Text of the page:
Art of the American West

C.A. (Charles A.) Bell

Germany/America/Canada (1894-1976)


Charlie A. Beil was born in Germany in 1894. He made his way to North America by jumping the ship he worked on in Argentina and traveling north. By the mid-1920s, he had worked his way to Montana as an itinerant mule-skinner and cowboy. Although primarily a self-taught artist, he was encouraged by Charlie and Nancy Russell in Great Falls. Russell remained a mentor to Beil and a major influence on his work. Upon Russell’s death, Beil lead Russell’s horse in his funeral.

While working on a guest ranch in Montana in the 1930s, Beil met the influential Brewster family of Banff with whom he would continue to have a close relationship for the rest of his life. He moved to Banff in 1934 and established a studio producing murals, dioramas, and bronze sculptures. Probably the most well known of Beil’s sculptures are the rodeo trophies which he produced for the Calgary Stampede.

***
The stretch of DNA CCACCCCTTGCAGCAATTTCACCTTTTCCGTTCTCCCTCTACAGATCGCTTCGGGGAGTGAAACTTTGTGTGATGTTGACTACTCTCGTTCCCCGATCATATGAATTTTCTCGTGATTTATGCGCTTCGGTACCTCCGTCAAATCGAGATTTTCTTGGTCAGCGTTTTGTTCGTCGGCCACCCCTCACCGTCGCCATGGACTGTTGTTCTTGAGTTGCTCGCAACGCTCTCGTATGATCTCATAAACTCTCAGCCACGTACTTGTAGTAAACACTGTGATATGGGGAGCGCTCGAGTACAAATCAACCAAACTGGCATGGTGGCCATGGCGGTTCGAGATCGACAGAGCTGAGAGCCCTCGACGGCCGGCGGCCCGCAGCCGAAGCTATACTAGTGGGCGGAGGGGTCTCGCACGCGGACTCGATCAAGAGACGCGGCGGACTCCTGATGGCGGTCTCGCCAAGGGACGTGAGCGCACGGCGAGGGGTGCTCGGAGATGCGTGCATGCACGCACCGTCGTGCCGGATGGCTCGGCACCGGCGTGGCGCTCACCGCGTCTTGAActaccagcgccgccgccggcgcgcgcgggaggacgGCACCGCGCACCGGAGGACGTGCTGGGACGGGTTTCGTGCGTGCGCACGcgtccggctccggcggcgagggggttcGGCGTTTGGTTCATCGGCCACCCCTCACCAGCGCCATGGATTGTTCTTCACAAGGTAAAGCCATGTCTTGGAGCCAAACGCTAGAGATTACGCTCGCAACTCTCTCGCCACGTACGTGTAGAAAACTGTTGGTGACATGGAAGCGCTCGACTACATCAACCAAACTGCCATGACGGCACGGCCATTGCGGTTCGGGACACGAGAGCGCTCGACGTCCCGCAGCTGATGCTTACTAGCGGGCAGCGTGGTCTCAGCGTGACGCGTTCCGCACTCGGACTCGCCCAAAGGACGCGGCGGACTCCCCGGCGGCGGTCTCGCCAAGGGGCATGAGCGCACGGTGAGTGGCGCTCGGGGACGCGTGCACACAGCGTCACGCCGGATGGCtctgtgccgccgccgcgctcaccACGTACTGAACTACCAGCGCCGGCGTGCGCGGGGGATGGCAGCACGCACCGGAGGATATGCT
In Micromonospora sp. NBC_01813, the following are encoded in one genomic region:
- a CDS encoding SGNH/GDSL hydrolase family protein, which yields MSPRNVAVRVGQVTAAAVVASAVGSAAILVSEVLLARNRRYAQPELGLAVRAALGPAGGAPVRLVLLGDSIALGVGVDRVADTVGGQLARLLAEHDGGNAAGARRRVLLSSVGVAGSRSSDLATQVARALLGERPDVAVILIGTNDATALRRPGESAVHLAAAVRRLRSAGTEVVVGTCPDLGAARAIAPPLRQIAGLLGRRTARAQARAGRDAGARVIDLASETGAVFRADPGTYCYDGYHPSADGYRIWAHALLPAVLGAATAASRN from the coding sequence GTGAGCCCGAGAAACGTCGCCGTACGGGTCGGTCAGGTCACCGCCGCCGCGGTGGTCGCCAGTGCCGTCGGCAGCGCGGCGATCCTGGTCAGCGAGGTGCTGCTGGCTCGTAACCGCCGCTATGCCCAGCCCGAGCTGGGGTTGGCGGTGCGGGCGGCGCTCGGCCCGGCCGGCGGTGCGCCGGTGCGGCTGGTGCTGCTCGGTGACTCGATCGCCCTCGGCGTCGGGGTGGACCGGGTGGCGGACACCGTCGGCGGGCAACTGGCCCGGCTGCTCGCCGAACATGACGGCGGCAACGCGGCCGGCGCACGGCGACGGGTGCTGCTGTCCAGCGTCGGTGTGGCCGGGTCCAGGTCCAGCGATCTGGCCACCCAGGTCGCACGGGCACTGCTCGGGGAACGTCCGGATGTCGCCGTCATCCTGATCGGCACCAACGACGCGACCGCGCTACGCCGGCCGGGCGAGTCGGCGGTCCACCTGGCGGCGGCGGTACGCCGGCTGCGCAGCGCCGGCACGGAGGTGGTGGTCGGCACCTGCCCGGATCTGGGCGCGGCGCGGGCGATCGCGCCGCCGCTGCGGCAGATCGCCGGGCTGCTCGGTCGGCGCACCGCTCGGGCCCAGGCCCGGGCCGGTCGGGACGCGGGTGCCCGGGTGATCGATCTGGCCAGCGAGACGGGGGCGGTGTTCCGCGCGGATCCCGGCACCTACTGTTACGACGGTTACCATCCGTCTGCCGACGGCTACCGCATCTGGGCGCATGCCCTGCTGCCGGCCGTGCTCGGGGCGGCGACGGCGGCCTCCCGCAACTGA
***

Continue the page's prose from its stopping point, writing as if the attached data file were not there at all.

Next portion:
Shortly after his arrival in Alberta, Beil worked on one of the most gargantuan public sculpture projects in Canada, the prehistoric park at the Calgary Zoo. The park was originally located on the west end of St. George’s Island and featured life-sized replicas of dinosaurs in natural settings. Although not scientifically accurate, these sculptures provided an opportunity for several generations of young Calgarians to allow their imaginations to run wild, imagining themselves suddenly transported back to prehistoric times.

Beil received the degree of Doctor of Laws (honoris causa) from the University of Calgary in 1968 and remained active as an artist until his death in 1976.